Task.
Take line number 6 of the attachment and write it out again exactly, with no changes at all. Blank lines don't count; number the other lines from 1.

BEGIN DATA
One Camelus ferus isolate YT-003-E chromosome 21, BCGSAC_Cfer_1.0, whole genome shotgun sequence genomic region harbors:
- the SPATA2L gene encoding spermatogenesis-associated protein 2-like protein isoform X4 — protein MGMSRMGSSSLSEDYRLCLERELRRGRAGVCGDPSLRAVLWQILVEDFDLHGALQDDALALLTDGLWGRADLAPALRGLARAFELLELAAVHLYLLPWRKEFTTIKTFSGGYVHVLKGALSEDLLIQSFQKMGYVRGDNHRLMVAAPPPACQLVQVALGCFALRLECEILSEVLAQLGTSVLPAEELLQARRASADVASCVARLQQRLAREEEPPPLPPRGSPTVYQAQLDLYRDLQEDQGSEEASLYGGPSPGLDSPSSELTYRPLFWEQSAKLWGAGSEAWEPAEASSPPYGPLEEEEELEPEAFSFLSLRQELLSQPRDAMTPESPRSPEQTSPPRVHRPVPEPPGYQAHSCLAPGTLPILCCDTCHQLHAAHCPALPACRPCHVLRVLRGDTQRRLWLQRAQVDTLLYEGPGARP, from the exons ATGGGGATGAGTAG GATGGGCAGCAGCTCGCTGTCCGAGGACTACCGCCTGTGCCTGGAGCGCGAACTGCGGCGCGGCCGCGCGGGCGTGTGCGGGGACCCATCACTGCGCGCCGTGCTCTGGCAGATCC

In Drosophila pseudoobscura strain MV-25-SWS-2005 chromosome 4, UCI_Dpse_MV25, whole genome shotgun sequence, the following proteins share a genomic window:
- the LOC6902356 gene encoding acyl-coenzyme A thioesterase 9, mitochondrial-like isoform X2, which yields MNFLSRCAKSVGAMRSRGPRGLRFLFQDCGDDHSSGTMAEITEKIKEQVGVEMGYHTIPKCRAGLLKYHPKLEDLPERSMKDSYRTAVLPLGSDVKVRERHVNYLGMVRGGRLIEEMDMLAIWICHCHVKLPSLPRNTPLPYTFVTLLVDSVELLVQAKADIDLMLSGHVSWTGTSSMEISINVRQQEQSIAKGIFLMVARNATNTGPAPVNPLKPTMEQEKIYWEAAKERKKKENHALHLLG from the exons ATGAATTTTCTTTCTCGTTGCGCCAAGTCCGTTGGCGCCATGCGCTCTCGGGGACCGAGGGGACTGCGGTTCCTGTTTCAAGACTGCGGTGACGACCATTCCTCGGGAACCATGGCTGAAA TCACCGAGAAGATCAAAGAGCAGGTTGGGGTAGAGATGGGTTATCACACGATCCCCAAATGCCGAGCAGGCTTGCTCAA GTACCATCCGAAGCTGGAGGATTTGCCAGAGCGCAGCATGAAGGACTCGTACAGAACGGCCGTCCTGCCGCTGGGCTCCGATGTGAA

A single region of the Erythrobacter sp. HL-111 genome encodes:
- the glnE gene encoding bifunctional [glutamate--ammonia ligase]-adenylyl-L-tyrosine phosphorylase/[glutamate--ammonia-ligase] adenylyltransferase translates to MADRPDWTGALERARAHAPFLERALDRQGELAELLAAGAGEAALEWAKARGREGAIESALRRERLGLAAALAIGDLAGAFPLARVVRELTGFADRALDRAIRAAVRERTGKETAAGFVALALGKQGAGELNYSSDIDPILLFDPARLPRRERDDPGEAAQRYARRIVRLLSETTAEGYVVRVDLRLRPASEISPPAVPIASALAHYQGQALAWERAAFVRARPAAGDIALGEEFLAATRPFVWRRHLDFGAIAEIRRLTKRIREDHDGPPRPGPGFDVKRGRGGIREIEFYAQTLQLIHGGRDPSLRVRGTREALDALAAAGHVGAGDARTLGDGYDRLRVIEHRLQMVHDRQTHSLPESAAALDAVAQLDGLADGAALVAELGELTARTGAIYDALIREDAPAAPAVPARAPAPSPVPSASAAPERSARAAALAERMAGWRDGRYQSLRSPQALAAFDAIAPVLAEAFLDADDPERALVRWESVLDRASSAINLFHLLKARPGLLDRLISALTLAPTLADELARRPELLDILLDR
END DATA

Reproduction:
- the glnE gene encoding bifunctional [glutamate--ammonia ligase]-adenylyl-L-tyrosine phosphorylase/[glutamate--ammonia-ligase] adenylyltransferase translates to MADRPDWTGALERARAHAPFLERALDRQGELAELLAAGAGEAALEWAKARGREGAIESALRRERLGLAAALAIGDLAGAFPLARVVRELTGFADRALDRAIRAAVRERTGKETAAGFVALALGKQGAGELNYSSDIDPILLFDPARLPRRERDDPGEAAQRYARRIVRLLSETTAEGYVVRVDLRLRPASEISPPAVPIASALAHYQGQALAWERAAFVRARPAAGDIALGEEFLAATRPFVWRRHLDFGAIAEIRRLTKRIREDHDGPPRPGPGFDVKRGRGGIREIEFYAQTLQLIHGGRDPSLRVRGTREALDALAAAGHVGAGDARTLGDGYDRLRVIEHRLQMVHDRQTHSLPESAAALDAVAQLDGLADGAALVAELGELTARTGAIYDALIREDAPAAPAVPARAPAPSPVPSASAAPERSARAAALAERMAGWRDGRYQSLRSPQALAAFDAIAPVLAEAFLDADDPERALVRWESVLDRASSAINLFHLLKARPGLLDRLISALTLAPTLADELARRPELLDILLDR